Fourteen houses and 14 outbuildings have been reported destroyed by the Windy Fire. Residents looking for information about their property can call the Tulare County Information Hotline at 559-802-9790. There is an evacuation shelter at Porterville College, 100 E. College Ave., Porterville.

Mineral King Road will be closed from 7:30 a.m. to 9:30 a.m. and 7:30 p.m. to 9:30 p.m. to allow firefighters and equipment to move along the narrow road.

Large parts of the Sequoia National Forest are closed, and Sequoia and Kings Canyon National Parks remain closed west of the Pacific Crest Trail and south of the ridge line north of the Ionian Basin. BLM Case Mountain Extensive Recreation Management Area is also closed.

KNP complex update: hot and dry conditions continue

Active fire behavior in the KNP complex was again expected on Saturday, with a high pressure peak bringing hot and dry conditions, and light winds are expected to surface over the blaze by mid-afternoon.

The lightning blaze was 20% contained on Saturday after burning about 58,283 acres. There are 1345 people working to put it out.

“Firefighters remain in the communities of Three Rivers and Ash Mountain as an increase in fire behavior was observed yesterday,” officials said.

Firefighters also plan to continue fighting the wildfires on Saturday by starting low-intensity fires in Redwood Mountain Grove, along the Generals Highway and in areas south of Eshom Point if conditions are favorable.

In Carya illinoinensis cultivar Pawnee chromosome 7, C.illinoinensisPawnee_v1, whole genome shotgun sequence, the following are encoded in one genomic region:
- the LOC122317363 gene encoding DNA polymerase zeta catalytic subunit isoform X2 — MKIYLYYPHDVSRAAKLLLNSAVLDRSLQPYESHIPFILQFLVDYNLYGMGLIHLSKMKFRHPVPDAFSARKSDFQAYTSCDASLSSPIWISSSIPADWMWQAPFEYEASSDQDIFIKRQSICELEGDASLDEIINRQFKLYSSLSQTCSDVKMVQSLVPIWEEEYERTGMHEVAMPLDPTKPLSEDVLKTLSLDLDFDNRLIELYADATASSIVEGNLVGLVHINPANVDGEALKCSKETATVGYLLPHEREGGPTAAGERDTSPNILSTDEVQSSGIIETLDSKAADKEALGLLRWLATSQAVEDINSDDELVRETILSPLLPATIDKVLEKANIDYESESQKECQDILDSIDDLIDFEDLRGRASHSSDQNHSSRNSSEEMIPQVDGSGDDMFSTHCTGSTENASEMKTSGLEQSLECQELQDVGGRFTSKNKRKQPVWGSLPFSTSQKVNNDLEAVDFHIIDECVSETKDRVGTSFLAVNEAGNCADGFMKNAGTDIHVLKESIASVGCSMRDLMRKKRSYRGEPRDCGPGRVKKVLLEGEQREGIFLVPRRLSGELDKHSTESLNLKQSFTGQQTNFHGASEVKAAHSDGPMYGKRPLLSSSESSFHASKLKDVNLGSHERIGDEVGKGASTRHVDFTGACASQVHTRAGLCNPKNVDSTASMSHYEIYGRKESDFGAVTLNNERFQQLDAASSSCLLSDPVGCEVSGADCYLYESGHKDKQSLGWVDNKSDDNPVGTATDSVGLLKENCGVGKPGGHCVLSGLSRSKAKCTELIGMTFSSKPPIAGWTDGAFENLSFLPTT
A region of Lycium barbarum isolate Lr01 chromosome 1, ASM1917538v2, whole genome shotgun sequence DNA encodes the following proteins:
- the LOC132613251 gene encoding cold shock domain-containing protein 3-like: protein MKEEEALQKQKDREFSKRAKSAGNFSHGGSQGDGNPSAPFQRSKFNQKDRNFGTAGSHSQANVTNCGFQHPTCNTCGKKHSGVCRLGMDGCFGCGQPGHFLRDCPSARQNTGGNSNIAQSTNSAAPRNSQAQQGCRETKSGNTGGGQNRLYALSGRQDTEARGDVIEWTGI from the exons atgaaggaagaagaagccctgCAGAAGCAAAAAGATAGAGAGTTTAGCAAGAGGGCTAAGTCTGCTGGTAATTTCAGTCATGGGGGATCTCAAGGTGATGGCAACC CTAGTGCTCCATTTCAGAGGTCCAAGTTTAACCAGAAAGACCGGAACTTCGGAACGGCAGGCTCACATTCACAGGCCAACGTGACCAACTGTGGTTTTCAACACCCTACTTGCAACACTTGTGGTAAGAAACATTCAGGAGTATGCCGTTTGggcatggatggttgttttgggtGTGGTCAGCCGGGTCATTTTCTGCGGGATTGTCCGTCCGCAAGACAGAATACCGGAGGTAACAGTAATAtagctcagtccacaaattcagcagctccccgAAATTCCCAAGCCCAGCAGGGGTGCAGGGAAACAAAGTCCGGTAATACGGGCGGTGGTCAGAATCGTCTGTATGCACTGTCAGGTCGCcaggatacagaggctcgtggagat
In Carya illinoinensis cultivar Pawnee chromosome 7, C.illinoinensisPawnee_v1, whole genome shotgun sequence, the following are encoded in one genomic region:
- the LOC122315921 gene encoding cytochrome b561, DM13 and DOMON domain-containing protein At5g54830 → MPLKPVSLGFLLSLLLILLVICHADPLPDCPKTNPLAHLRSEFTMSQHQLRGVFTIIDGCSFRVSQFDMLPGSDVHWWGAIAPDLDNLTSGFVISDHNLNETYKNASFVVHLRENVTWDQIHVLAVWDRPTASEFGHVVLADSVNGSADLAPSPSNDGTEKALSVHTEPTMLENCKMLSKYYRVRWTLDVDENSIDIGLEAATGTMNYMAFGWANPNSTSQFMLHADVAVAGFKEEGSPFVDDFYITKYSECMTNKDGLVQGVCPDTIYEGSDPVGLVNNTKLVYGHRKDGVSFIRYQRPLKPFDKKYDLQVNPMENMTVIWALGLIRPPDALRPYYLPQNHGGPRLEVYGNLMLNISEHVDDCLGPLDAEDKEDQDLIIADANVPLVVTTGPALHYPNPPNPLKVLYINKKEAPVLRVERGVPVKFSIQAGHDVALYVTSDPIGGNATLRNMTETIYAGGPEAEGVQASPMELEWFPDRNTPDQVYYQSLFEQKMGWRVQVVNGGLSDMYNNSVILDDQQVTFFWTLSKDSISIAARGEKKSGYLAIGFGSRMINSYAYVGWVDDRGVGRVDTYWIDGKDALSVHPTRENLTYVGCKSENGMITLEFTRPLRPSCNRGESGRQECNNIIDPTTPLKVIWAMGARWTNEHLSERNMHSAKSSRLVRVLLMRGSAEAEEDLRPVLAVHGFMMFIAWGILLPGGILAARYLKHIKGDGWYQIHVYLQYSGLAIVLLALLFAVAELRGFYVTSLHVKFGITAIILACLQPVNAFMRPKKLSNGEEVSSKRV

The construction of the containment line continues, as well as the protection of structures in the communities of Eshom and Hartland.

“Firefighters on the eastern flank will continue to secure the Giant Forest Grove,” officials added, “while also supporting strategic fire operations to the north if necessary.”

Work continues on Mineral King Road. Firefighters said the fire is expected to progress further south towards that road on Saturday. Drones are being used along the western perimeter to gather information, and planes will support firefighters on the ground “as air quality permits.”

On Friday, the northwest flank of the blaze crossed the north fork of the Kaweah River and the eastern perimeter near Castle Creek Grove saw the most active fire behavior and new growth.

Windy Fire update: the southwest side is a priority

The Windy Fire covers approximately 91,237 acres, an increase of over 1,400 acres in the previous 24 hours. The lightning-induced blaze was at 52% containment on Saturday, with 2,343 people working to put it out.

“The fire behavior was active and exhibited a high resistance to control,” said fire officials. “Poor relative humidity recovery overnight again encouraged increased spread of fires in the grass and brush fuel types earlier in the day.”

This included a small fire located outside the perimeter near White River.

“The top priority continues to be the southwest side,” officials continued, “where crews continue to make good progress securing the containment lines and defending the structure around Sugarloaf and Sugarloaf Mountain. Park north to Pine Flat and California Hot Springs. “

This story was originally published 2 October 2021 13:54.

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Carmen Kohlruss is a reporting and news reporter for The Fresno Bee. His stories have won Best of the West, George F. Gruner, and McClatchy President’s awards, as well as numerous California News Publishers Association awards. She has a passion for sharing people’s stories to highlight issues and promote better understanding.